Historic Detroit

Hilberry Theatre

Like Wayne State’s other theater, the Bonstelle, the Hilberry Theatre began its life as a house of worship.

When it was constructed, the Detroit Free Press said the church was the most costly structure in the city. It opened March 4, 1917, for the growing Detroit chapter of the First Church of Christ Scientist. Located at 4743 Cass Ave., the architectural firm of Field, Hinchman & Smith (now SmithGroupJJR) designed the Neoclassical church with the stately Roman columns out front. It was built by Bryant & Detwiler Construction Co.

The church was 120 feet wide and 150 feet long, the two-story church had more than 22 rooms. Over the foyer was the clerk’s room, director’s room and the usher’s room. The auditorium originally sat 1,510. The original interior was quite lavish, with walnut doors and ivory ornaments on the woodwork. The church organ was manufactured by the Austin Organ Co. of Hartford, Conn.

It would host services for 44 years.

The religion was founded by Mary Baker Eddy in 1879, who advocated prayer as a form of healing. However, like other Christ Scientist Churches, the Detroit congregation dwindled sharply in the 1950s. Because attendance at the church near the heart of Wayne State University’s campus was dropping, and attendance at WSU was growing, the school and church started negotiating a possible sale. On June 15, 1961, Wayne State purchased the building for $250,000 (about $2 million today, when adjusted for inflation).

With its old space sold, the churchgoers rented space from WSU’s Community Arts Auditorium for yearly payments of $22,500. Though the rental fees to the church helped defray the cost of turning the church into a theater, it had a terrible effect on the church. After the church moved, the congregation dropped from 1,500 to 300. For decades, the church had a reading room next door to Marwil’s bookstore on Cass Avenue, just south of Warren Avenue. However, after the block was purchased by the university, the building was closed and later torn down. University housing now stands in its place.

The former church got quite a drastic makeover: All but 550 of the seats were taken out, within 40 feet of the stage. The rounded auditorium was based on the theater in Stratford, Ontario, that hosts a Shakespeare festival. Alden B. Dow, based in Midland, Mich., designed the changes. The theater also holds classrooms, which are used for lectures and drama instruction. The redesigns cost around $85,000.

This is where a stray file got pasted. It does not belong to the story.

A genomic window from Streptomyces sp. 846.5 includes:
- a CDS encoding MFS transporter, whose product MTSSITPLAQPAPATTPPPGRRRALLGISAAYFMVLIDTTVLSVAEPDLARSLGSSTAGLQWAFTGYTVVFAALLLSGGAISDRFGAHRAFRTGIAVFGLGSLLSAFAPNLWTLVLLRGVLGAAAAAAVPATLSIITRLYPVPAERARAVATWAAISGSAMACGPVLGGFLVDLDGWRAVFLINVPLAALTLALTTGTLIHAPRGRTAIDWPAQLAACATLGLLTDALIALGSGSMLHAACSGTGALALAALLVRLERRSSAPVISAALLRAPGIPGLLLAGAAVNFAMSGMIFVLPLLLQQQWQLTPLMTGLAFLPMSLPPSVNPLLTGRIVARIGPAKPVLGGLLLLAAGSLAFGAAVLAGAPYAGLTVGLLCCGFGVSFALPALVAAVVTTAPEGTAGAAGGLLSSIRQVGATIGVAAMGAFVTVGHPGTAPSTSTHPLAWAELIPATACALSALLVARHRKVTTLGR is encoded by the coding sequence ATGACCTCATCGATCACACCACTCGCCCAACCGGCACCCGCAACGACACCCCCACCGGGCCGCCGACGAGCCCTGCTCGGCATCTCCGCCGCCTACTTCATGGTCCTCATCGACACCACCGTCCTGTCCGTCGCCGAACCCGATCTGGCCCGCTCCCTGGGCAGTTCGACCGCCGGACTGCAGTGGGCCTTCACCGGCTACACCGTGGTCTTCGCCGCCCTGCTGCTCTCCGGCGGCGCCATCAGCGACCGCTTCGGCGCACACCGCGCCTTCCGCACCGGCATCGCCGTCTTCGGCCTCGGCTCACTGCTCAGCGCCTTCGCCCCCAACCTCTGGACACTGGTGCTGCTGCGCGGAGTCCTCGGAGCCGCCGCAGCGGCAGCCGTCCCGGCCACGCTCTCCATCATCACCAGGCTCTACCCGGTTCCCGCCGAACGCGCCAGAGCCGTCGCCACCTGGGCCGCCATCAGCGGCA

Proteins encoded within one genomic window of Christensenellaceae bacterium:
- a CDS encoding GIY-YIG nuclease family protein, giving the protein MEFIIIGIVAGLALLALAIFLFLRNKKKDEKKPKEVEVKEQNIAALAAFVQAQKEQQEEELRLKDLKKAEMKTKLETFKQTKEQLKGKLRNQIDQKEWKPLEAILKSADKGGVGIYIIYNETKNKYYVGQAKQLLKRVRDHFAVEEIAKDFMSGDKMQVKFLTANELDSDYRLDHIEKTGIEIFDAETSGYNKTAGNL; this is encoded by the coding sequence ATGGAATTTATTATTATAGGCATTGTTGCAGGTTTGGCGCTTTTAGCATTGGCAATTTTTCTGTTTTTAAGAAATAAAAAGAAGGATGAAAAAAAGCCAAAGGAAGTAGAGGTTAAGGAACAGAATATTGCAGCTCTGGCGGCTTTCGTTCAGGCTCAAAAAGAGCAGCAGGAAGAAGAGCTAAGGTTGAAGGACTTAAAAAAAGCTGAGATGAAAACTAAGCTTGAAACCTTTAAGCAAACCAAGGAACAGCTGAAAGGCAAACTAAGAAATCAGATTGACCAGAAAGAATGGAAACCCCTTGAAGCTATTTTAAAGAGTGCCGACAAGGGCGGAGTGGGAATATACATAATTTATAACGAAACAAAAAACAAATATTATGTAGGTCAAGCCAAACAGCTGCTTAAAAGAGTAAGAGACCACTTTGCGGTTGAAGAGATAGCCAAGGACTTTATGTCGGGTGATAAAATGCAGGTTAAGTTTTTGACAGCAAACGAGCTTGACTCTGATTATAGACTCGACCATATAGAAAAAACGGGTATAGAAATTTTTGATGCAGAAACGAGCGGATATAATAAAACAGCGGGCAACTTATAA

The church reopened in 1964 as the Hilberry Classic Theatre, named for Wayne State President Dr. Clarence B. Hilberry, who worked as an English professor before moving into administration. WSU thespians performed a number of the bard’s plays to mark the 400-year anniversary of his birth. “We shall have to call it Stratford-on-Hancock-and-Cass,” Louis Cook wrote in his review of the performance in the Detroit Free Press. The first play performed that season was “Julius Caesar,” and “Romeo and Juliet,” “Antony and Cleopatra” and “As You Like It” were also performed. The theater continued to perform Shakespeare plays for a number of years after.

The graduate theater proved extremely popular, and in 1967, there was a record attendance of 61,428 playgoers from January through May. The award-winning theater occasionally performed abroad, and actor Jeffrey Tambor got his start at the Hilberry.

In 1973, it was closed during the summer for some repairs and maintenance, such as new seats, carpet, electrical wiring and reconstruction of the backstage area.

In 1997, the theater received a $1 million renovation funded with donations from theatergoers, plus government and donor money from understudies. The lobby, restrooms and second floor were refurbished, and the outside was sandblasted.

The theater celebrated its 25th anniversary on Oct. 17, 1987, and its 50th anniversary in 2012. Currently, the theater hosts performances from a select repertory company of graduate students, and the Bonstelle houses the undergraduate performances. The basement houses the Studio Theatre, which performs more experimental plays.